# In an isothermal process, how can the change in internal energy be 0?

It was written in my textbook,

$$\mathrm{d}U = \left(\frac{\partial U}{\partial T}\right)_V \mathrm{d}T +\left(\frac{\partial U}{\partial V}\right)_T \mathrm{d}V$$ If the process is isothermal, $$\mathrm{d}T = 0$$. So, the equation reduces to:

$$\mathrm{d}U = \left(\frac{\partial U}{\partial V}\right)_T \mathrm{d}V$$

I was told, $$\mathrm{d}U = 0$$ in an isothermal process, does that mean $$\mathrm{d}V = 0$$, or $$\left(\frac{\partial U}{\partial V}\right) = 0$$? But how is it possible that $$\mathrm{d}V=0$$ in an isothermal process, or $$\left(\frac{\partial U}{\partial V}\right) = 0$$?

If someone could explain what am I doing wrong, that would be very helpful.

• People like treating things like an ideal gas, and they should not. Dec 7, 2019 at 5:31

The internal energy of an ideal gas is simply $$U = \alpha nRT,$$ where $$\alpha = \frac{\text{degrees of freedom}}{2}$$ So, in an isothermal process, $$\Delta T = 0 \Longrightarrow \Delta U = \alpha nR\Delta T = 0,$$ and likewise any $$\left(\frac{\partial U}{\partial P}\right)_T = \left(\frac{\partial U}{\partial V}\right)_T = 0.$$

I was told, $$\mathrm{d}U=0$$ in isothermal process.

That is not generally true. It is, however, true for ideal gases, which is probably what you were discussing. No attractive or repulsive forces exist between ideal gas particles. Hence the only type of internal energy an ideal gas can have is kinetic energy, i.e., energy due to the motion of its particles. And since kinetic energy depends only on temperature, an ideal gas's internal energy likewise only depends on its temperature. As a consequence, $$\mathrm{d}U = 0$$ for ideal gases in isothermal processes, because the temperature doesn't change.

does that mean $$\mathrm{d}V = 0$$, or $$\left(\frac{\partial U}{\partial V}\right) = 0$$? But how is possible that $$\mathrm{d}V=0$$ in isothermal process, or $$\left(\frac{\partial U}{\partial V}\right)=0$$?

Because the internal energy of an ideal gas depends only on its temperature, $$\left(\frac{\partial U}{\partial V}\right)_T=0$$, i.e., the internal energy doesn't change with volume at constant $$T$$.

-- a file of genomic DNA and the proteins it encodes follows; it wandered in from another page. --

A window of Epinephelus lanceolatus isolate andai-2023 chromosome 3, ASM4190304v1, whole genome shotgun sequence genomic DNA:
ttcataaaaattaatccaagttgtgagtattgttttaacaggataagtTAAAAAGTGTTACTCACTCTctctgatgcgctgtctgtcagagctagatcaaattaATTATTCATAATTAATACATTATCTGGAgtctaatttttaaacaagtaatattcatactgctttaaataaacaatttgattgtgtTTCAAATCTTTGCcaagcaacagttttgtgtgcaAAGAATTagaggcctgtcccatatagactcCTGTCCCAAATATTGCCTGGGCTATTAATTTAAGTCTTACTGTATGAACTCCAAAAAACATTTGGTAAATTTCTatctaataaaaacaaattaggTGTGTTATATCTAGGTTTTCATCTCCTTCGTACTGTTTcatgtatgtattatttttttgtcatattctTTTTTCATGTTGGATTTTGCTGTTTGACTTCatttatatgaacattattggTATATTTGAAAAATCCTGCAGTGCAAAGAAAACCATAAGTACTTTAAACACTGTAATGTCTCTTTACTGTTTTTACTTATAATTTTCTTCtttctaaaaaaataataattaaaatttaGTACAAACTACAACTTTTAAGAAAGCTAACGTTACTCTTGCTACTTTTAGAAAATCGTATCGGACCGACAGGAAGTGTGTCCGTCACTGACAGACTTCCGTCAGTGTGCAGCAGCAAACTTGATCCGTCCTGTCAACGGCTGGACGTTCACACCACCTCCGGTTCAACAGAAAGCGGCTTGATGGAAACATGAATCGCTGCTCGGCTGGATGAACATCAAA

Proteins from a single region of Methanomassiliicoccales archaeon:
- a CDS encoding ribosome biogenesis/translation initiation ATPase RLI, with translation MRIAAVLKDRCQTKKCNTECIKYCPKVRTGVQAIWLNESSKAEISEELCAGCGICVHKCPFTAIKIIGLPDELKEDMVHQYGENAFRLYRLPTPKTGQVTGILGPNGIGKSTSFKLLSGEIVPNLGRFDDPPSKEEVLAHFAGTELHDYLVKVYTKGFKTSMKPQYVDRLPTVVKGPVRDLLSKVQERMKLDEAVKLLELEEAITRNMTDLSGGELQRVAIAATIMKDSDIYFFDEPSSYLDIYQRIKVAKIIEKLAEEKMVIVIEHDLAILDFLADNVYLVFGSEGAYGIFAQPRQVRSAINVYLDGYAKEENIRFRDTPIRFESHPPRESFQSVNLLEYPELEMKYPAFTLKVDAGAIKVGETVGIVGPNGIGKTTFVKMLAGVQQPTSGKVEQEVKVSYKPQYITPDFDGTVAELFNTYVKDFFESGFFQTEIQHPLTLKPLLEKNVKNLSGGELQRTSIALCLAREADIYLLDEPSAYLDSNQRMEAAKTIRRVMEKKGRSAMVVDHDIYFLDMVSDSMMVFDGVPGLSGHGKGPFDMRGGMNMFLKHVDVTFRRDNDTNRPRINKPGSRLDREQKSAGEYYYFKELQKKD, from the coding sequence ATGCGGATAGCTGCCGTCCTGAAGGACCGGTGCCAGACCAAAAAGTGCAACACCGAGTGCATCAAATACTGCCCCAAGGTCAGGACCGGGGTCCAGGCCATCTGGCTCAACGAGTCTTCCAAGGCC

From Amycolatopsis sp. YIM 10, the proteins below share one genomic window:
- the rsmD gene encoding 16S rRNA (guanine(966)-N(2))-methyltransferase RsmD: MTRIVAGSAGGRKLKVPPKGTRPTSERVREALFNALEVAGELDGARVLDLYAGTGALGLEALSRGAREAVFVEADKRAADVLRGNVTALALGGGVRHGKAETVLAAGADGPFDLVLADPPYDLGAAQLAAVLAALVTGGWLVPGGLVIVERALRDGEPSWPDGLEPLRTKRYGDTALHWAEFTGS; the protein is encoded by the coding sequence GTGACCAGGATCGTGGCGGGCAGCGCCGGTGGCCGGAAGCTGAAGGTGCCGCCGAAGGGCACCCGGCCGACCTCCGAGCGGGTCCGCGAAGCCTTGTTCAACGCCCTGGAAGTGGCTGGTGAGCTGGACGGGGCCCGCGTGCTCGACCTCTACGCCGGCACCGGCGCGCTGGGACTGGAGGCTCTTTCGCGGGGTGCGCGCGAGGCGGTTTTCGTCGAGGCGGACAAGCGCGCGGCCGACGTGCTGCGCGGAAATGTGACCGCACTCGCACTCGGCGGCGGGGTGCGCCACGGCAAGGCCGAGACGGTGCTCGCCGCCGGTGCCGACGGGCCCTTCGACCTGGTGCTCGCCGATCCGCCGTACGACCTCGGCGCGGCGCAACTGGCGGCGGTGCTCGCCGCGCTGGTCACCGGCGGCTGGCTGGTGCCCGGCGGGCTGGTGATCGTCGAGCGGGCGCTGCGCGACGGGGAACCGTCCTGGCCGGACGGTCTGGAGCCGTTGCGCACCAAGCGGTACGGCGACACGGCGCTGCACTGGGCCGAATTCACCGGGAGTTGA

For completeness, since there is already a well-explained answer addressing how and why $$\mathrm{d}U=0$$ for an isothermal process is a hallmark of an ideal gas, here is a short derivation of a general expression for the energy.

Start from the total differential for the free energy: $$\mathrm{d}U = \left(\frac{\partial U}{\partial V}\right)_T \mathrm{d}V +\left(\frac{\partial U}{\partial T}\right)_V \mathrm{d}T \tag{1}\label{eq:total-differential}$$

Define the heat capacity at constant volume as $$C_V = \left(\frac{\partial U}{\partial T}\right)_V. \tag{2}\label{eq:heat-cap-const-v}$$

Evaluate the partial derivative with respect to $$V$$ in \eqref{eq:total-differential} from the 1st law of thermodynamics:

\begin{align} \mathrm{d}U &= -P\mathrm{d}V + T\mathrm{d}S \\ \rightarrow \left(\frac{\partial U}{\partial V}\right)_T &= -P + T\left(\frac{\partial S}{\partial V}\right)_T \tag{3}\label{eq:first-law} \end{align}

Make use of the following Maxwell relation: $$\left(\frac{\partial S}{\partial V}\right)_T= \left(\frac{\partial P}{\partial T}\right)_V$$

So \eqref{eq:first-law} becomes \begin{align} \left(\frac{\partial U}{\partial V}\right)_T &= -P + T\left(\frac{\partial P}{\partial T}\right)_V \tag{4}\label{eq:with-Maxwell} \end{align}

Then inserting the results of \eqref{eq:heat-cap-const-v} and \eqref{eq:with-Maxwell} into \eqref{eq:total-differential} we obtain the general result (when only $$pV$$ work is done): $$\mathrm{d}U = \left[ -P + T\left(\frac{\partial P}{\partial T}\right)_V \right] \mathrm{d}V + C_V \mathrm{d}T \tag{5}$$

If you plug in the equation of state for an ideal gas you then obtain $$\left(\frac{\partial U}{\partial V}\right)_T = 0$$ and the expected result $$\mathrm{d}U = C_V \mathrm{d}T.$$